Almost a year to the day after breaking his leg, Kenny Willekes is ready for his Michigan State swan song.
As usual, he’s trying to think of himself as an underdog.
“Always,” he said. “That’s the way you’ve got to play, that’s the mentality I play with. I play with a chip on my shoulder regardless. I still feel like I got a lot to prove.”
Willekes already holds a school record with 49 1/2 tackles for loss in his career, and the senior defensive end has nine sacks this season. But the honor that best exemplifies his path at Michigan State may be the one he received earlier this month. Willekes was the 2019 winner of the Burlsworth Trophy, which goes to the nation’s most outstanding player who began his career as a walk-on.
Brandon Burlsworth was a walk-on who eventually became a standout at Arkansas. He died in a car accident 11 days after being drafted by the Indianapolis Colts in 1999. The award bearing his name has gone to players such as Baker Mayfield and Hunter Renfrow.
“It’s pretty cool. Everyone loves the underdog. Everyone loves the underdog story,” Willekes said. “There’s a lot of people that truly are the underdog, and they’re working to get noticed, so the fact that they brought that trophy in to acknowledge some of those underdogs and show other walk-ons that there’s a way to do it — it can be done, and here’s an example of it.”
Michigan State faces Wake Forest in the Pinstripe Bowl on Friday. For Willekes, it’s a chance to finish his college career on a positive note — and another opportunity to move on from his difficult experience last year, when Willekes broke his leg in a 7-6 loss to Oregon in the Redbox Bowl.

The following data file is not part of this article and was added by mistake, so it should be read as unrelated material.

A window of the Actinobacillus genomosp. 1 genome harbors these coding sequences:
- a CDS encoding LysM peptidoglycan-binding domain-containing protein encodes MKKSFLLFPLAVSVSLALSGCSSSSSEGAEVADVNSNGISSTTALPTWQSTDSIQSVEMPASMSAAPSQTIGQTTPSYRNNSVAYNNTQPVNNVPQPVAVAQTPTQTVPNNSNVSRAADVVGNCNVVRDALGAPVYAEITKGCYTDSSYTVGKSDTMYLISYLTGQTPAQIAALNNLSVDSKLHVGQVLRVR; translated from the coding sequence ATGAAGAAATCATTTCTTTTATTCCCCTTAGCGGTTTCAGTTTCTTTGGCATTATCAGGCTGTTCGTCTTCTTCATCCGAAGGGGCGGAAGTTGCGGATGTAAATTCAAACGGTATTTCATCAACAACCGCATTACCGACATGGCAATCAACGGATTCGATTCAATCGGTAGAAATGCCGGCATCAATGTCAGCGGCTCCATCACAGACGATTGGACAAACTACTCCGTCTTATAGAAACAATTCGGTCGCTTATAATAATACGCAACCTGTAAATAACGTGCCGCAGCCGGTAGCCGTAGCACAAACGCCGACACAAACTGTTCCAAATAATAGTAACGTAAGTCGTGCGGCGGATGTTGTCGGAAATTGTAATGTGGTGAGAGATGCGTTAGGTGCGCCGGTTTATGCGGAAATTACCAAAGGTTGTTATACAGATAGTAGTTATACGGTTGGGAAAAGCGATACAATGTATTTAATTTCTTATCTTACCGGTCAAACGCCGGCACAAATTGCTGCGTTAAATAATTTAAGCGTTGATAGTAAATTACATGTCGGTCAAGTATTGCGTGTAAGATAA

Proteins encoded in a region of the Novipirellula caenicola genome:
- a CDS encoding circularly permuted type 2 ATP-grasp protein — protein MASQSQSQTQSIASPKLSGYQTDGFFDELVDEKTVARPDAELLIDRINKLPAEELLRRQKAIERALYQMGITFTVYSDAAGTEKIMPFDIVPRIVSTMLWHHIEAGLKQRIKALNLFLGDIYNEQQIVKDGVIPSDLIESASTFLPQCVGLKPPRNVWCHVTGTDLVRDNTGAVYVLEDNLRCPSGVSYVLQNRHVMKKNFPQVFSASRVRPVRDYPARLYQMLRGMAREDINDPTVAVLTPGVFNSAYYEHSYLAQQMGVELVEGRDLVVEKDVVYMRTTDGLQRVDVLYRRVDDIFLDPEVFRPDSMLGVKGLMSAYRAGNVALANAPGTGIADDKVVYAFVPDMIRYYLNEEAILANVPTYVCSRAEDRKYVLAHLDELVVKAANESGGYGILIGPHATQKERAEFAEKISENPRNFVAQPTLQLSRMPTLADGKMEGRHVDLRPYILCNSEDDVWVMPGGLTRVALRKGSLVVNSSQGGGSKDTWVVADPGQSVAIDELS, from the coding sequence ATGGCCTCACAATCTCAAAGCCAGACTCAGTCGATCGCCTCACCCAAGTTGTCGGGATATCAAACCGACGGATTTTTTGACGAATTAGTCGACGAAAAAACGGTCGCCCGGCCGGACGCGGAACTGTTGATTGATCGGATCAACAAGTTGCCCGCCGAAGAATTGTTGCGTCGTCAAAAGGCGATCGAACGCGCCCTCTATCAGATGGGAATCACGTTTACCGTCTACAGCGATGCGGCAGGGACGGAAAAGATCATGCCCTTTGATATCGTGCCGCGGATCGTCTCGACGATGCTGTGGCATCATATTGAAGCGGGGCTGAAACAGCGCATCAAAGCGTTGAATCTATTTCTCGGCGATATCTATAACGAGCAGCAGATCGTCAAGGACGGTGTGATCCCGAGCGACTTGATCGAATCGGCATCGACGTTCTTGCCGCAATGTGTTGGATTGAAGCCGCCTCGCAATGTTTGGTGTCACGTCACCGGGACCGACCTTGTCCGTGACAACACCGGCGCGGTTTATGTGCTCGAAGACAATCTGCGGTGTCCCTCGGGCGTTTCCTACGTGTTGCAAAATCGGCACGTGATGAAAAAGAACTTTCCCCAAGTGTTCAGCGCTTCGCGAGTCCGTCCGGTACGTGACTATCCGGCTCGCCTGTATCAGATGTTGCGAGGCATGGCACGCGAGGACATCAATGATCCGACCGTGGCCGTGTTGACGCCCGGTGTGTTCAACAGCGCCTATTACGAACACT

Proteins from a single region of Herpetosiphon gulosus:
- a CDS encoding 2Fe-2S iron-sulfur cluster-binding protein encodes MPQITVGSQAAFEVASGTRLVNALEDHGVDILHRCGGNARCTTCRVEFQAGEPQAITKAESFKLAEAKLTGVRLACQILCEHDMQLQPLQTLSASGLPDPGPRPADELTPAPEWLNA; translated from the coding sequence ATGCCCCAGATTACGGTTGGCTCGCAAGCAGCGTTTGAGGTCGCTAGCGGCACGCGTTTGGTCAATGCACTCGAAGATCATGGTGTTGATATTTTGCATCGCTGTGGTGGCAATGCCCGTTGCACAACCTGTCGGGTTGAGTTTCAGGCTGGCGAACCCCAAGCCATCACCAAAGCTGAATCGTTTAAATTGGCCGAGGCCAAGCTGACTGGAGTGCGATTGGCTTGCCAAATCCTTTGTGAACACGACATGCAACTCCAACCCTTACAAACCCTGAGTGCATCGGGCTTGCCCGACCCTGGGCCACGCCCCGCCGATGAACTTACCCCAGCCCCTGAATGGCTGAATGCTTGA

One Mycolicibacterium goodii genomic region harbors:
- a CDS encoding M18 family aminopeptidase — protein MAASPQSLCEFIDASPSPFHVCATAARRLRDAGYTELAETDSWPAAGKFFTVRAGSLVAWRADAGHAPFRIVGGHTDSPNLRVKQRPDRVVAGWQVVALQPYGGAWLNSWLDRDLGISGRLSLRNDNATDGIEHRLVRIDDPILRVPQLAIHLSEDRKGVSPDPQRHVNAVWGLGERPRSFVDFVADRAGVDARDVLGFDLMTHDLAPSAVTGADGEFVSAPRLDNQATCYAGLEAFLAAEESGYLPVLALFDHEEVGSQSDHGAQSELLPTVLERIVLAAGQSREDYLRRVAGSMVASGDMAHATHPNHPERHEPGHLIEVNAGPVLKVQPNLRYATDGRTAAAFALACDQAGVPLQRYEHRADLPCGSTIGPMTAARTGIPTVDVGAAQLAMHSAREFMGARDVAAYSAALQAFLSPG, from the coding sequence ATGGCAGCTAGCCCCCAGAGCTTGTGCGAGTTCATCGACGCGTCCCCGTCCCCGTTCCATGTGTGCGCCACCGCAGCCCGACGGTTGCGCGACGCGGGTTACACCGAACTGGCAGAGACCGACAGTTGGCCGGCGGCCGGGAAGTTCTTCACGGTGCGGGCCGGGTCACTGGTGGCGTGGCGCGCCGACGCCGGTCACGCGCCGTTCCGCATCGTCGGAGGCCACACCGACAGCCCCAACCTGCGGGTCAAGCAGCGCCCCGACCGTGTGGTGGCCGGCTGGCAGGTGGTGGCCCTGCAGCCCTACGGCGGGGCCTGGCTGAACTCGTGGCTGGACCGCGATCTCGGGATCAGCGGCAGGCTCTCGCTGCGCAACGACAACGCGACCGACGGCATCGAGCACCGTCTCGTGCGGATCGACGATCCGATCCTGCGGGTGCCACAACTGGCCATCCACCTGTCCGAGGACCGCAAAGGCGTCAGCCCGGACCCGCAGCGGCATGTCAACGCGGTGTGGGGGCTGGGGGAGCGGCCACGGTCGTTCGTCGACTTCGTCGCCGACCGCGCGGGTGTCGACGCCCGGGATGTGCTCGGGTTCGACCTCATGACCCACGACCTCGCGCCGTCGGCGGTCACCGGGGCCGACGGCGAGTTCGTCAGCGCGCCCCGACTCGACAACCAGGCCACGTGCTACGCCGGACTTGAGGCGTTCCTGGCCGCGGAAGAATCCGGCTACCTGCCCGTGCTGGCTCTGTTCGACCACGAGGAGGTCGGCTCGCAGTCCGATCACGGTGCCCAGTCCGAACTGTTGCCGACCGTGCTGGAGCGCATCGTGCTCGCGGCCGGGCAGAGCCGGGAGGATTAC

After that injury, Willekes returned to Michigan State for his senior season. He remained a force on the defensive line. With one game to go, it would have been hard to blame him if he’d decided to sit out this bowl — especially after what happened last year. Instead, he’s playing.
“Obviously something that crossed my mind,” he said. “A lot of people actually told me I shouldn’t play in it, but I want to play in it. I want to play one last game with my teammates.”
Willekes redshirted in 2015, and he hardly played the following season, but coach Mark Dantonio eventually saw the potential.
“Kenny is relentless. I started thinking he could be a player for us in the spring of 2017 when he finally got opportunities,” Dantonio said. “He’s a smart player, a tough player.”
Willekes earned a scholarship that spring and had seven sacks in the 2017 season. Then he added 8 1/2 more sacks in 2018. He was a first-team selection to the AP’s All-Big Ten team in 2018, and although the injury was a sour way to finish that year, he was able to recover in time for this season.
The broken leg was just another obstacle for him to overcome, and although the Spartans have had their setbacks this season, Willekes moved up to fourth on the school’s career list with 24 1/2 sacks. He’s only a half-sack behind Julian Peterson for third place, and if he has a really big game this week, perhaps second-place Shilique Calhoun is within reach at 27.
Not bad for a player who — a few years ago, at least — very much looked the part of an underdog.
“I’ve seen how far he came,” senior defensive tackle Raequan Williams said. “I was here when he couldn’t run straight, so it’s kind of crazy that he’s turned into the player that he is. I just feel very fortunate for him — and very happy for him.”
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